Grand Budapest Hotel (2014)

grandbudapesthotelI really don’t know what to make of this film! Not a good way to start a review, perhaps…

This is a whimsical film drawing on a nostalgia about a place and time I never knew. Yet it still managed to convey it to me. A curiously memorable film about the passing of an era.

It follows the life of Gustave H. (Ralph Fiennes). He is a concierge at a big European Hotel – the Grand Budapest of the title. It is his character that dominates the film but his story is told by Zero Moustafaw, the former lobby boy.

Gustave H is an odd one. He is flirtatious (“I sleep with all my friends”), camp, romantic and brave. Ralph Fiennes displays a fine and surprising potential as a comic actor.

The plot involves the theft and recovery of a priceless Renaissance painting and the struggle for an enormous family inheritance. There are a whole host of big name stars and you can have much fun spotting them as they appear (sometimes in unlikely guises!).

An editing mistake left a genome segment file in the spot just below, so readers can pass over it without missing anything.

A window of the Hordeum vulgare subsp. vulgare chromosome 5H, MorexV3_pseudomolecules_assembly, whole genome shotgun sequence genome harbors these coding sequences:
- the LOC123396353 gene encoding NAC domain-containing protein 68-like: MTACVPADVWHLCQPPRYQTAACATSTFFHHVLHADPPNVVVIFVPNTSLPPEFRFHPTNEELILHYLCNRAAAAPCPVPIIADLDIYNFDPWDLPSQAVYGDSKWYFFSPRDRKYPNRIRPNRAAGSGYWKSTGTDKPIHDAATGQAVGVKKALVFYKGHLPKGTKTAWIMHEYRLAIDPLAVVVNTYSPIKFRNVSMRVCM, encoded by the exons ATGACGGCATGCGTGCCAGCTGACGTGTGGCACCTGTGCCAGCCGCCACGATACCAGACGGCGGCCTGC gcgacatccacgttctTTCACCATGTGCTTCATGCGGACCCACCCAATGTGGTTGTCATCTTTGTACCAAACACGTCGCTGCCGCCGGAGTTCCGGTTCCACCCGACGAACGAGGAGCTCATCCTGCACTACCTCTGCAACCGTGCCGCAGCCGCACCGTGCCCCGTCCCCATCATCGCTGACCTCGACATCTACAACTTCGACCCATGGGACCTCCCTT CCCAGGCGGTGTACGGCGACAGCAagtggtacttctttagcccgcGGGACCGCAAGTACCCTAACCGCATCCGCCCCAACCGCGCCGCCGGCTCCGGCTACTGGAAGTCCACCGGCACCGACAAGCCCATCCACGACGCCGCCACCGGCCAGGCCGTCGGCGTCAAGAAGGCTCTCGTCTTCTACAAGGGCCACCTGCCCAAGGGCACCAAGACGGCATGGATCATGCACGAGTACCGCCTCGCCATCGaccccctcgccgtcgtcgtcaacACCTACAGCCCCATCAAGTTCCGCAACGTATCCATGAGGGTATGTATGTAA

The film is set against a backdrop of a Europe changing – and perhaps not for the better. The Hotel is a kind of world in itself or island but around it we see the rise of Fascism. Gustave H. has only to go on a train to see that more brutal reality. The old Europe and its values are under threat. Gustave H. still clings to those values or at least professes to: “You see, there are still faint glimmers of civilization left in this barbaric slaughterhouse that was once known as humanity. Indeed that’s what we provide in our own modest, humble, insignificant… oh, fuck it. “

He believes his work at the hotel is important, that he is making the world better through it. He has an odd professionalism combined with cynicism sometimes. At the end of the film it is said of him that “He retained the illusion with remarkable grace.” That about sums it up…  I think!

Reviewed by Patrick Harrington

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